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17 JavaScript tools breathing new life into old code

Peter Wayner | May 5, 2015
Computer languages have a strange shelf life. The most popular among them experience explosive growth driven by herding behavior akin to that of the fashion industry. But when they fade from the spotlight, something odd happens. Instead of disappearing like a pop song or parachute pants, they live on and on and on and on. The impetus behind this quasi-immortality? It's often cheaper to maintain old code than to rewrite it in the latest, trendiest language.


The language that dominated the mainframe world and still commands 553 jobs on at this writing can also run in the world of JavaScript. CobolScript is a Node.js package that will run many parts of standard Cobol alongside JavaScript code written for the Node.js server.

The developer calls it a work in progress and lists a number of parts that don't function yet, but there are enough juicy examples to show promise, like the ability to enable dusty Cobol code to suck data from MySQL and spit out HTML to power a modern Web app.


For many people who learned to program from reading Hal Ableson and Gerry Sussman's "Structure and Interpretation of Computer Programs," there's no better way to spend an afternoon than counting parentheses and making sure they balance. Lisp and its various dialects continue to hold a special place in the hearts of those who learned them early, and many of their structural ideas are now part of the foundations of a number of modern languages, including JavaScript. The syntax may be gone, but the flexible architecture remains.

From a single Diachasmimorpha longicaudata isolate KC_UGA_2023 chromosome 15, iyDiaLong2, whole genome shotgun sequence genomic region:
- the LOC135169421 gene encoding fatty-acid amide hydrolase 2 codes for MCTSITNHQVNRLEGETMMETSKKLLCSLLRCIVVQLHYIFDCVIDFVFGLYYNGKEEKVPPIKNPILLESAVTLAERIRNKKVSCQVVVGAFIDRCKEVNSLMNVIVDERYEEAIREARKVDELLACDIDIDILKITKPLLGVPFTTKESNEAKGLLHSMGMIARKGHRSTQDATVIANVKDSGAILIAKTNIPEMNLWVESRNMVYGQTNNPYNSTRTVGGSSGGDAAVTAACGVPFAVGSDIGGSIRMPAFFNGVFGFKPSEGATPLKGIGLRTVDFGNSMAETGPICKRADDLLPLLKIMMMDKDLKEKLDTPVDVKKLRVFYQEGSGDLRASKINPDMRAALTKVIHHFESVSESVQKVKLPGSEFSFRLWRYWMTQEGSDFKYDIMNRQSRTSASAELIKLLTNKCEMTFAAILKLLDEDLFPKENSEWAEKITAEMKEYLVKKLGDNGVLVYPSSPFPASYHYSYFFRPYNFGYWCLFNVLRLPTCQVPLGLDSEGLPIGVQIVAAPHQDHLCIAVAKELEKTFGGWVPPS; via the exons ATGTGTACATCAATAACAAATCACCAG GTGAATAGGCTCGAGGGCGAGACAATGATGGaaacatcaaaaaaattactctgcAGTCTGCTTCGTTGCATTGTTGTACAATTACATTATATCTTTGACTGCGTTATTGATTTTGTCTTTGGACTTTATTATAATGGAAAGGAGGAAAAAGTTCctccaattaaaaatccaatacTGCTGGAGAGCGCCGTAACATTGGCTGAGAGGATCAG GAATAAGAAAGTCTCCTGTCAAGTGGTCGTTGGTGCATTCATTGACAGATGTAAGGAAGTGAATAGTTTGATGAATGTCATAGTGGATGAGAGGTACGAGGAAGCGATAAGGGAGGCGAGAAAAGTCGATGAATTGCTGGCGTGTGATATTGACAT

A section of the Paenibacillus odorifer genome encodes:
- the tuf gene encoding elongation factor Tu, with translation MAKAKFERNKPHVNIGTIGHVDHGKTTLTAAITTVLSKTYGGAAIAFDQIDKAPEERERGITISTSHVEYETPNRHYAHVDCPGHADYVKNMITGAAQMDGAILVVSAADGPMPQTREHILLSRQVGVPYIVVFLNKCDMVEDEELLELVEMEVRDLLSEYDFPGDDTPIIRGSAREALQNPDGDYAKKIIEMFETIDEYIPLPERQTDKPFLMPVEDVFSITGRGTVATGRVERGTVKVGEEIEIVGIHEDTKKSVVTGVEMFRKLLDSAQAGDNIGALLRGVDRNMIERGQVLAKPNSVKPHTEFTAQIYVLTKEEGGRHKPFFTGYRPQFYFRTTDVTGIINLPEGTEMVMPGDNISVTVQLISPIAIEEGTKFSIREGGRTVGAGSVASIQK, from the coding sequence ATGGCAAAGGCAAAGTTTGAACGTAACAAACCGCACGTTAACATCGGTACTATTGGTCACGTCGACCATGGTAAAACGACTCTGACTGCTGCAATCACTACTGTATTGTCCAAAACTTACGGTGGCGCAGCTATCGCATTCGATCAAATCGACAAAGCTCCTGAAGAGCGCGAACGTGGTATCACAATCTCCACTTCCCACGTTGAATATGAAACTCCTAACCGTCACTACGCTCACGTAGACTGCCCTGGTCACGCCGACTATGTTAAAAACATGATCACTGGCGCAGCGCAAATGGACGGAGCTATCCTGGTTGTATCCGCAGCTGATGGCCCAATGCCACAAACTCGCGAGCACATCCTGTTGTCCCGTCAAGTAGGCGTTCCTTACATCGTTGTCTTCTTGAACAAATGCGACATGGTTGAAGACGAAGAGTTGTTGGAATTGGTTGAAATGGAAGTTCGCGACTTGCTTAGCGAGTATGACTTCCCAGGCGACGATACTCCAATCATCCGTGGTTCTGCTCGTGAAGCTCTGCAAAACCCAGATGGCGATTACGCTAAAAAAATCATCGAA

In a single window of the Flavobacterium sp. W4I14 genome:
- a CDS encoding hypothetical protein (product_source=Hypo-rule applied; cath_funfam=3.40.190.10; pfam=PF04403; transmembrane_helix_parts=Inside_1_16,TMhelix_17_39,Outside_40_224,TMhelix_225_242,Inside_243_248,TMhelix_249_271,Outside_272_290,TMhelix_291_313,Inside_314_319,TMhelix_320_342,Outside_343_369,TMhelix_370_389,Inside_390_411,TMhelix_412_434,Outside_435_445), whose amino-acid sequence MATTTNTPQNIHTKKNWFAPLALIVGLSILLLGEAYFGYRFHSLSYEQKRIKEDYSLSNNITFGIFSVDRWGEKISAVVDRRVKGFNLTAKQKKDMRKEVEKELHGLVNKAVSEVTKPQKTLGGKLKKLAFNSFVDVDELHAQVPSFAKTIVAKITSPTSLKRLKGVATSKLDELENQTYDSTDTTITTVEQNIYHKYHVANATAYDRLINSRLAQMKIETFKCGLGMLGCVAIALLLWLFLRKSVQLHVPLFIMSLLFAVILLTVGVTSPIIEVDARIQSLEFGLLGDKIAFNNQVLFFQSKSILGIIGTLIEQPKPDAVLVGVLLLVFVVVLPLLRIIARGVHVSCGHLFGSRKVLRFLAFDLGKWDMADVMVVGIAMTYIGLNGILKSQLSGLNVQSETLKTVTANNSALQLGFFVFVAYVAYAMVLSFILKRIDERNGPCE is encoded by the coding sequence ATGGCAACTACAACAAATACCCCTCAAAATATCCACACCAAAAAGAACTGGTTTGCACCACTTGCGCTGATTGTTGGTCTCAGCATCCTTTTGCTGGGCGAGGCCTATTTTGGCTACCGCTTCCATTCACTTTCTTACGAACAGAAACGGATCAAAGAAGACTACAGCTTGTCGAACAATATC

There are more than a dozen options for enlivening your Lisp code via JavaScript, and they vary in approach from the traditional to the experimental. EdgeLisp, for instance, offers many of Lisp's standard constructs, and its development team promises that EdgeLisp will "feel familiar to Common Lisp programmers." Parenscript offers "the full power of Lisp macros" and much more from the world of Common Lisp. If you like the Lisp-1 dialect, then Ralph is another option.

Fans of Scheme will find a number of implementations like BiwaScript, Moby Scheme, and nconc.

There are also plenty of more experimental syntaxes that promise all of the fun of thinking in Lisp with a slightly different format. LispyScript mixes in some of the power of macros with parentheses. Oppo is an option that introduces itself with the following claim: "If JavaScript is Lisp in C's clothing, then Oppo is Lisp in Lisp's clothing, with C's pajamas."


While it's common knowledge that Apple and Microsoft borrowed heavily from the ideas circulating at Xerox PARC, it is often forgotten that the Xerox PARC researchers also revolutionized programming languages. When most programmers were fussing with GOTOs and subroutines, Smalltalk was one of the first languages to bring object-oriented options to the world.

Clamato, for instance, converts many of the easy Smalltalk constructs into the parts of JavaScript that are similar (and ultimately stolen). Not everything is there, but the developers behind Clamato throw in a connection to jQuery and other DOM manipulation tools to make up for it, so you can build Web apps.


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